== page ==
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Aid crisis leaves millions at risk

MILLIONS of lives are at risk because of a lack of funds for aid projects aimed at preventing a deepening food crisis in west Africa, humanitarian agencies warn.

Failed rains, high food prices and military conflict have caused food shortages that threaten about 15 million people in at least six countries across the Sahel region, which spans from Senegal to Chad. The United Nations says more than 1 million children are at risk of severe acute malnutrition.

A consortium of aid agencies including Oxfam, Save the Children and World Vision have plans to provide emergency assistance to about 6 million people but have only been able to raise less than a third of the funds required. This could deprive more than 2 million people of life-saving assistance and is likely to result in significant cutbacks to aid programs, the agencies said last week.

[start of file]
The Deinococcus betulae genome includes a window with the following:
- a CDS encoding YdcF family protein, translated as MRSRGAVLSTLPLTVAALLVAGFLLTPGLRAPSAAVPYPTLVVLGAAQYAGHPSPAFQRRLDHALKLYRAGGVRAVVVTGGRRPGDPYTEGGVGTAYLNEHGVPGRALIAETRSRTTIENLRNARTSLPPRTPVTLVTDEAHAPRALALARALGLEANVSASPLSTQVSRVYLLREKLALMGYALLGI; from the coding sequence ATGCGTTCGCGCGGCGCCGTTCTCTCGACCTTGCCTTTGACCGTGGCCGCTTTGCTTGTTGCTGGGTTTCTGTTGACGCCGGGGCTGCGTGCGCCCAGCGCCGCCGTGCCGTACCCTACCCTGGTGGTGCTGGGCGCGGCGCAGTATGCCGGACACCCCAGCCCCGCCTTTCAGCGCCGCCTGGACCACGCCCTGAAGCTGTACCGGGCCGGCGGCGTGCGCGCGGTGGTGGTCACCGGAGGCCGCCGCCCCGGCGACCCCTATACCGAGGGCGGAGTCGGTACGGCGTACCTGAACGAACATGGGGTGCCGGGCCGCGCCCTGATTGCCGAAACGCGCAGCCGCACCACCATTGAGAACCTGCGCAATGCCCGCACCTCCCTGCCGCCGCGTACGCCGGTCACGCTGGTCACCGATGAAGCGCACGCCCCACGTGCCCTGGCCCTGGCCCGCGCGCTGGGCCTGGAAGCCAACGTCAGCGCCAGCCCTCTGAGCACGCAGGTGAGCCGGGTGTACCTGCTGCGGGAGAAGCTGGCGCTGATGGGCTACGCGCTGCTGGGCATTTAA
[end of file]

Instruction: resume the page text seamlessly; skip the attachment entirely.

The UN response to the crisis has also been plagued by a lack of funds. It estimates more than $US700 million ($683 million) is urgently needed to tackle the crisis but less than half that amount has been raised.

Political instability in the region, especially a military coup in Mali a month ago, has stoked the crisis. Fighting between the Malian army and armed groups has displaced more than a quarter of a million people since the start of the year. Many of these people continue to arrive in drought-affected areas within Mali and in neighbouring Niger, Burkina Faso and Mauritania - countries already facing a food and nutrition crisis.

There are serious concerns about the fate of thousands of people in northern Mali.